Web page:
Prey Brought Back Some Predator Franchise Legends Behind The Scenes

As the best-reviewed film featuring the elusive Predator, "Prey" is a return to form for the long-running franchise in more ways than one. Following a sole protagonist in Naru (Amber Midthunder), the Indigenous-led narrative recalls the bare-bones, cat-and-mouse game that made the original "Predator" film so riveting. The creature that inhabits the unique setting is a different, devolved Predator (Dane DiLiegro) that still instills pure terror in its prey. The innovative nature of "Prey" is partially thanks to the new faces in front and behind the screen, but longtime collaborators contribute to the refreshing update of the previously-declining property.

Behind the scenes, "Prey" features the return of select filmmakers closely attached to the foundation of the franchise. The prequel brings back special effects veterans Alec Gillis and Tom Woodruff Jr. to handle the creature that torments "Prey," redesigning the futuristic, complex look typically attributed to the Predator to fit the 1719 setting. Despite working on a plethora of Predators in the past, the SFX gurus up their game with what might be their best work yet. However, according to the film's director, their involvement in "Prey" was never guaranteed.

Returning to the predator

Speaking to Bloody Disgusting, director Dan Trachtenberg reveals he was initially hesitant about hiring the legendary special effects duo for his film. Before meeting with Gillis and Woodruff Jr., the director says he was interested in bringing in a new special effects company "that would feel like they could throw down and have something to prove because I love giving people a start." However, Trachtenberg's mind quickly changed when he met with the veterans:

"But then I met with Tom and Alec. And they were undeniably charming, and we've talked a lot about what they had always felt, maybe a little handcuffed by, in previous entries in the franchise and how excited they would be to do something special with this...I think they did go above and beyond in creating something better than anything they've ever done before and certainly in the Predator franchise. Even as far as just movie creatures go, it's just an awesome movie creature."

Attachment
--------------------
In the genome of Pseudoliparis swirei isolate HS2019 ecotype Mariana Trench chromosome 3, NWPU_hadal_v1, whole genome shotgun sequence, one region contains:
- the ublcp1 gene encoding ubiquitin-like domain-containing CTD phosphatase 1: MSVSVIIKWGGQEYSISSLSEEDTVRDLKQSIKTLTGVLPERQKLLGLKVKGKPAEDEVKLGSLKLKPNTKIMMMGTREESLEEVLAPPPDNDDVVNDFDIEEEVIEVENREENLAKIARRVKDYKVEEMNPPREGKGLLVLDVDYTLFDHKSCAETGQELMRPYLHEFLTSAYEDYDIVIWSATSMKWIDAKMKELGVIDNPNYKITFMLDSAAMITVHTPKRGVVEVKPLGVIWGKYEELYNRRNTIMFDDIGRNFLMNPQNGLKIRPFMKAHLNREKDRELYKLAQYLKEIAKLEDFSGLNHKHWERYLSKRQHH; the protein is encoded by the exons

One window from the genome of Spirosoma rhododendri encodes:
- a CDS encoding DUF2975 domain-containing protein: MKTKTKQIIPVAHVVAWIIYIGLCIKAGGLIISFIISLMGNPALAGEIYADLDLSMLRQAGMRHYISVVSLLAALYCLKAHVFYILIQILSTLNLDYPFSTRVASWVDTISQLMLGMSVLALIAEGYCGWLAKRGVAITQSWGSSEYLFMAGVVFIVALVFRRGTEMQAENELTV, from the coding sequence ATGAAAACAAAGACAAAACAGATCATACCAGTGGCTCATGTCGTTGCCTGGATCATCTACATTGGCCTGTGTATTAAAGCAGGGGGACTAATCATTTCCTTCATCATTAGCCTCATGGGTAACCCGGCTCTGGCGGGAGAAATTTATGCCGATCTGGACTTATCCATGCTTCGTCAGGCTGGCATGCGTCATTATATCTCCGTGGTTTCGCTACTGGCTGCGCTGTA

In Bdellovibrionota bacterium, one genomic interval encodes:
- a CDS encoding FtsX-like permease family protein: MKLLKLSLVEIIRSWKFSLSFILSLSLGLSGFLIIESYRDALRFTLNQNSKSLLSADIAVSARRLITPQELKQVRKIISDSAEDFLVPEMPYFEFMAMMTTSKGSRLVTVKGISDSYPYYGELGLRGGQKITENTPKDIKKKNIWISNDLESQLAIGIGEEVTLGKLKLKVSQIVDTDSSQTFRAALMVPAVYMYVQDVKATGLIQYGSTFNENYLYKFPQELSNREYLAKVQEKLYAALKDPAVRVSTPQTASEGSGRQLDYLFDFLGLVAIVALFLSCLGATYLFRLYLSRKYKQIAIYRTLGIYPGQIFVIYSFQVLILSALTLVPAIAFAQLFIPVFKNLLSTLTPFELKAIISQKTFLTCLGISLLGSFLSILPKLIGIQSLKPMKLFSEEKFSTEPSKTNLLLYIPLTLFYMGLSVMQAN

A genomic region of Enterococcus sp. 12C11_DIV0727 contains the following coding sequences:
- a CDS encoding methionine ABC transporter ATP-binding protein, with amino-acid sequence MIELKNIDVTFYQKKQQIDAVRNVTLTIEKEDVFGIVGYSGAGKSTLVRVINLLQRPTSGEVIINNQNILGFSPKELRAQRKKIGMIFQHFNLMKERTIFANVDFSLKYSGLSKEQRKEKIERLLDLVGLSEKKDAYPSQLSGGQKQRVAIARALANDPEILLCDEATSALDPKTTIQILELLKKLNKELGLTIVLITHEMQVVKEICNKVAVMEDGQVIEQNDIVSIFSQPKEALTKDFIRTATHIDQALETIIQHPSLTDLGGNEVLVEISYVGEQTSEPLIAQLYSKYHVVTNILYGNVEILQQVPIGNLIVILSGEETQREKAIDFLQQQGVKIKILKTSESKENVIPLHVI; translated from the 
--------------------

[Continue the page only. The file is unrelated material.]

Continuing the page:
Even after creating dozens of Predators over the years, the SFX crew takes on "Prey" with fresh eyes and ears. The extensive design process for the new (but canonically old) Predator exemplifies how Gillis and Woodruff Jr. are able to bring a new sensibility to the decades-old character not viable for previous installments. Yet, they stick to the practical qualities of a real-life suit, upgrading the terror factor of the Predator's design without feeling too polished. 

Going back to basics

The inherently satisfying nature of "Prey" is its commitment to building up the impending threat the Predator poses to Naru and her Comanche tribe. As the creature slowly works its way up the food chain, the masked Predator wreaks havoc in the background of the story before meeting our hero. We've seen the monster behind the cool armor and gadgets countless times before, but there is something enthralling about the extended concealment of its appearance in "Prey." Trachtenberg expresses this sentiment, referencing the original 1987 film as inspiration:

"I think the thing we were the most excited about was to put in this movie what had only really been in the original Predator: surprise. The original Predator functioned uniquely to any of the sequels. We got to see it cloaked and then masked. When I first saw the movie at ten years old, I remember seeing it in its mask form, going, 'Oh, that's what it looks like! That's the predator.' And then you see it unmasked again in its final form, you go, 'Oh no, that's what it is.'"

The original "Predator" accounted for that air of mystery through its design of the creature. Through the use of a mask, the film covered its terrifying face until the third act. With the help of the SFX talent, Trachtenberg's film replicates that same surprise factor. Moreover, positioning the Predator in the historical setting of "Prey" allows for the film to redesign him and revitalize the formula for modern audiences.

In an era of reboots and callbacks, "Prey" works hard to capture the essence of the original film without forgetting to present exciting ideas. By following a philosophy that led the first film to cultural relevance, the prequel builds from a rock-solid foundation to bring about intense horror and action.